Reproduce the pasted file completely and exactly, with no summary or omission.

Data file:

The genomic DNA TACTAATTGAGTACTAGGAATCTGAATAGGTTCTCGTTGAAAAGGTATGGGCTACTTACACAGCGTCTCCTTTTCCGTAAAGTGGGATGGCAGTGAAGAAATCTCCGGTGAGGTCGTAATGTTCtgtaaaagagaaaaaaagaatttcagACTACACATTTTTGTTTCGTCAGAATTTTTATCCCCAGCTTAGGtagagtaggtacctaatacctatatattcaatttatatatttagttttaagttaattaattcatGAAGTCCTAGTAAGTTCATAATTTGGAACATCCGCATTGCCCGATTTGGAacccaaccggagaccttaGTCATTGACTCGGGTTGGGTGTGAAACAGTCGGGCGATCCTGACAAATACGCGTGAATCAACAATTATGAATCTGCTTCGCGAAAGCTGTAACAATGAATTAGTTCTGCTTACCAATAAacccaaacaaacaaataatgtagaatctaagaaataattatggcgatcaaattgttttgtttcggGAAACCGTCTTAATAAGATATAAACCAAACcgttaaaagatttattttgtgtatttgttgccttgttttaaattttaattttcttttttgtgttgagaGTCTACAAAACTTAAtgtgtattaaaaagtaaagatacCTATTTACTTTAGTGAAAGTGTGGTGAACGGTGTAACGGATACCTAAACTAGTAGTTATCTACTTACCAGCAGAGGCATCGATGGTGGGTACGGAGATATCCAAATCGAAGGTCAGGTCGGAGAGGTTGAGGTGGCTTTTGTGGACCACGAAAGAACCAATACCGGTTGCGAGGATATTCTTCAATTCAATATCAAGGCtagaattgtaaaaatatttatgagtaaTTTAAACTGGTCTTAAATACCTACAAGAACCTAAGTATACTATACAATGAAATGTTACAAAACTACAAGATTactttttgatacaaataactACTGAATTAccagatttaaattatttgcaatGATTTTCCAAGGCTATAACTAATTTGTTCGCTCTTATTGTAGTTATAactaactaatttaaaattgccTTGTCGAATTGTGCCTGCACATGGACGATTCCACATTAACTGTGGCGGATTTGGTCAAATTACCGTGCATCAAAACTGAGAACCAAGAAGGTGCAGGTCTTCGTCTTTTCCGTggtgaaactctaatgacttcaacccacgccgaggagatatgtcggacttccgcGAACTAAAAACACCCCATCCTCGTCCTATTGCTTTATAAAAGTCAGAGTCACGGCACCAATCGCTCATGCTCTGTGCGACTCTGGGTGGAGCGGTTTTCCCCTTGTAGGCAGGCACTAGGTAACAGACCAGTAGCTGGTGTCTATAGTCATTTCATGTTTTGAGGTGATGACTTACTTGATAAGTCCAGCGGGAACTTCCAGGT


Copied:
The genomic DNA TACTAATTGAGTACTAGGAATCTGAATAGGTTCTCGTTGAAAAGGTATGGGCTACTTACACAGCGTCTCCTTTTCCGTAAAGTGGGATGGCAGTGAAGAAATCTCCGGTGAGGTCGTAATGTTCtgtaaaagagaaaaaaagaatttcagACTACACATTTTTGTTTCGTCAGAATTTTTATCCCCAGCTTAGGtagagtaggtacctaatacctatatattcaatttatatatttagttttaagttaattaattcatGAAGTCCTAGTAAGTTCATAATTTGGAACATCCGCATTGCCCGATTTGGAacccaaccggagaccttaGTCATTGACTCGGGTTGGGTGTGAAACAGTCGGGCGATCCTGACAAATACGCGTGAATCAACAATTATGAATCTGCTTCGCGAAAGCTGTAACAATGAATTAGTTCTGCTTACCAATAAacccaaacaaacaaataatgtagaatctaagaaataattatggcgatcaaattgttttgtttcggGAAACCGTCTTAATAAGATATAAACCAAACcgttaaaagatttattttgtgtatttgttgccttgttttaaattttaattttcttttttgtgttgagaGTCTACAAAACTTAAtgtgtattaaaaagtaaagatacCTATTTACTTTAGTGAAAGTGTGGTGAACGGTGTAACGGATACCTAAACTAGTAGTTATCTACTTACCAGCAGAGGCATCGATGGTGGGTACGGAGATATCCAAATCGAAGGTCAGGTCGGAGAGGTTGAGGTGGCTTTTGTGGACCACGAAAGAACCAATACCGGTTGCGAGGATATTCTTCAATTCAATATCAAGGCtagaattgtaaaaatatttatgagtaaTTTAAACTGGTCTTAAATACCTACAAGAACCTAAGTATACTATACAATGAAATGTTACAAAACTACAAGATTactttttgatacaaataactACTGAATTAccagatttaaattatttgcaatGATTTTCCAAGGCTATAACTAATTTGTTCGCTCTTATTGTAGTTATAactaactaatttaaaattgccTTGTCGAATTGTGCCTGCACATGGACGATTCCACATTAACTGTGGCGGATTTGGTCAAATTACCGTGCATCAAAACTGAGAACCAAGAAGGTGCAGGTCTTCGTCTTTTCCGTggtgaaactctaatgacttcaacccacgccgaggagatatgtcggacttccgcGAACTAAAAACACCCCATCCTCGTCCTATTGCTTTATAAAAGTCAGAGTCACGGCACCAATCGCTCATGCTCTGTGCGACTCTGGGTGGAGCGGTTTTCCCCTTGTAGGCAGGCACTAGGTAACAGACCAGTAGCTGGTGTCTATAGTCATTTCATGTTTTGAGGTGATGACTTACTTGATAAGTCCAGCGGGAACTTCCAGGT